Essential Health Needs of Women Often Neglected in Assistance after Natural Disasters, Conflicts

8 December 2015

Ulaanbaatar, Mongolia, 7 December 2015 --The health needs of women and adolescents are too often neglected in humanitarian response to natural disasters and conflicts around the world, even though whether women and girls live or die in a crisis often depends on access to basic sexual and reproductive health services, says a new report released by UNFPA, the United Nations Population Fund.

In Mongolia, as the winter months approach, the risks of dzud and other extreme weather events are imminent and immediate, particularly for rural and herding communities. Mongolia is also at high risk of earthquakes and floods, with potentially devastating effects across Mongolia and particularly among the urban and peri-urban populations concentrated in the capital city of Ulaanbaatar.

“The health and rights of women and adolescents should not be treated like an afterthought in humanitarian response,” says UNFPA Executive Director, Dr. Babatunde Osotimehin. “For the pregnant woman who is about to deliver, or the adolescent girl who survived sexual violence, life-saving services are as vital as water, food and shelter.”

UNFPA Representative Naomi Kitahara explains “we must work together with the Mongolian government to ensure that the needs of women and adolescents can and will be met in the event of an emergency such as a dzud or earthquake. Preparedness is essential to rapid mobilization of essential and life-saving goods and services, particularly for the 868,000 Mongolian women of reproductive age.”

Without the usual protection of family and community, women and adolescents are more vulnerable to sexual violence, unwanted pregnancy and sexually transmitted infections. Sexual and reproductive health services, including basic needs for safe childbirth, family planning and reproductive health care are scarcest at the time they are needed most, The State of World Population says.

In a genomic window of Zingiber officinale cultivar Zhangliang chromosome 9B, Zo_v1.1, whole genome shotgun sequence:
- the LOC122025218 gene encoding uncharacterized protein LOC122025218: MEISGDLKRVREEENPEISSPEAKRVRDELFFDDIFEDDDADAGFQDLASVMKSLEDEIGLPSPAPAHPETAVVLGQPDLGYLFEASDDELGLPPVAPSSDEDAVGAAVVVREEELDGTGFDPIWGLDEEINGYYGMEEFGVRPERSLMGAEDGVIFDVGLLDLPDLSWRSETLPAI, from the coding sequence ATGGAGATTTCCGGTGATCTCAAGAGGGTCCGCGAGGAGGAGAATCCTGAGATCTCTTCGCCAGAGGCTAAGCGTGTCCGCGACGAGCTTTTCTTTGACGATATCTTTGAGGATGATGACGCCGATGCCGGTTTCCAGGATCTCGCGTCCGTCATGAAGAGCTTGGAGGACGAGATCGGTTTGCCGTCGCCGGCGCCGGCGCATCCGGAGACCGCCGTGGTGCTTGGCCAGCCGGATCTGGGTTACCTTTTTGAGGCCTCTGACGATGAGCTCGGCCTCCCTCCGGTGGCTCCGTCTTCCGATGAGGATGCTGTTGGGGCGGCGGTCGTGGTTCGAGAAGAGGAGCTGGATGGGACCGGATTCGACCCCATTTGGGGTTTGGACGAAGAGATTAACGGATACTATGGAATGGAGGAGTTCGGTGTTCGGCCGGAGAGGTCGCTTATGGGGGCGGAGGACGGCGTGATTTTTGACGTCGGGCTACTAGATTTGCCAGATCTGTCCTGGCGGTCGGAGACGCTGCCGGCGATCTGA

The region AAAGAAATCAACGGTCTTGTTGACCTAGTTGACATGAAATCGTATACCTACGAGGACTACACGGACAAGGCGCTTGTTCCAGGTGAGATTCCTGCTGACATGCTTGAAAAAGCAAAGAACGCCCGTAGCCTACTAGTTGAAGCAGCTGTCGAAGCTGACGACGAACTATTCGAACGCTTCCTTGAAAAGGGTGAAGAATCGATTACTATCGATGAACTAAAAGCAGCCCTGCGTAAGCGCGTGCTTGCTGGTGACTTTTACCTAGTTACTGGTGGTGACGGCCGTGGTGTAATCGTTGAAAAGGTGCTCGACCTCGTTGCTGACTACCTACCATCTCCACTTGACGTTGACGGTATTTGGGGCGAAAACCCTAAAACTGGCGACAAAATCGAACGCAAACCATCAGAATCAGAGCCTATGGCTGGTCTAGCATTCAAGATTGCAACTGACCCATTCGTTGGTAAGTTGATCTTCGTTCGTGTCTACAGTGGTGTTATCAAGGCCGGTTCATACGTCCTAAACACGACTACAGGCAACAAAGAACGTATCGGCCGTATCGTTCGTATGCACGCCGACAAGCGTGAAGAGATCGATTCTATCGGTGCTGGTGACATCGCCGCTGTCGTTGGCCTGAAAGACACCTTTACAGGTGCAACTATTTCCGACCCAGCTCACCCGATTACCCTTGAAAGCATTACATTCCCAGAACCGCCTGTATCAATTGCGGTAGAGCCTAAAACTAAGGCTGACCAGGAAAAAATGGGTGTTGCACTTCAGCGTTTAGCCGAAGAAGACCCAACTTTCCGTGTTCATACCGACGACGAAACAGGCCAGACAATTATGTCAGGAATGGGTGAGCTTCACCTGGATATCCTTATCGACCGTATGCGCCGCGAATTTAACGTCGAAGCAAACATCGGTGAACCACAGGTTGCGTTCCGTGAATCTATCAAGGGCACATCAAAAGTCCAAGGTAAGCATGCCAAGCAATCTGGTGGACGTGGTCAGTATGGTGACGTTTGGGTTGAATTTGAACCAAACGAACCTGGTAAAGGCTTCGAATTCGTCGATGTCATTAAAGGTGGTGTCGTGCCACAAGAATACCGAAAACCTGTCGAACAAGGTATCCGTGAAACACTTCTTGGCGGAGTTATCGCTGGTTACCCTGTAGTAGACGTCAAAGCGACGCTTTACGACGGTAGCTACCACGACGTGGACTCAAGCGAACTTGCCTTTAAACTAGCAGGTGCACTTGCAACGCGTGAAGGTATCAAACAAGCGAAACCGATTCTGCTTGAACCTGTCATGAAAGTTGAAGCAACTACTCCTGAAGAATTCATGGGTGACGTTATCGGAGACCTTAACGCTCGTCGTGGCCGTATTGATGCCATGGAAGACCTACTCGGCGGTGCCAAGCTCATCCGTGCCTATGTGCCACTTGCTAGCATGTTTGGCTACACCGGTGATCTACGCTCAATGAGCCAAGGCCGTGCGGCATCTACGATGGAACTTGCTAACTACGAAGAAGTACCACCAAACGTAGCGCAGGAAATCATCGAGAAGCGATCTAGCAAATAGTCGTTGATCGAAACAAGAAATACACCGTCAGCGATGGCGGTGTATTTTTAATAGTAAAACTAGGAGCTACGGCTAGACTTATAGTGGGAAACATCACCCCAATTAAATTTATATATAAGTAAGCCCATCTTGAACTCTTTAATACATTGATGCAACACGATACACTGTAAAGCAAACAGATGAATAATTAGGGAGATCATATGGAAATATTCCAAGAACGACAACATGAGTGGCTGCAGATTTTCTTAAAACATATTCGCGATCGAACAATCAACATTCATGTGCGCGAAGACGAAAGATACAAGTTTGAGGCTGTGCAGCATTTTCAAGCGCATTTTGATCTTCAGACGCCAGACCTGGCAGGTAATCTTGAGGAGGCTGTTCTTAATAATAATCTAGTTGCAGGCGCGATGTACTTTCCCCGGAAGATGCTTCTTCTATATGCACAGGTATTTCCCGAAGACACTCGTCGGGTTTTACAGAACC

According to the UNFPA report, current funding structures are unable to protect all those in need. In 2015, UNFPA received less than half the funding it required to meet the essential sexual and reproductive health needs of women and adolescents, with shortfalls affecting many UNFPA countries, including Mongolia.

Because the demand for humanitarian assistance outpaces supply, a new approach is needed, with a new emphasis on prevention, preparedness and building resilience of nations, communities, institutions and individuals. A pathway to resilience is equitable, inclusive development that protects rights, including reproductive rights, the report concludes.

“The business-as-usual approach to humanitarian assistance will leave too many behind at a time when needs are so great,” Dr. Osotimehin says. “We need to do a much better job of helping the most vulnerable, especially adolescent girls. But we must also do a much better job of investing in a more stable world, capable of withstanding the storms ahead.”


UNFPA works to deliver a world where every pregnancy is wanted, every childbirth is safe and every young person's potential is fulfilled. UNFPA Mongolia currently implements the 5th Country Programme 2012-2016, closely in line with the United Nations Development Assistance Framework for Mongolia.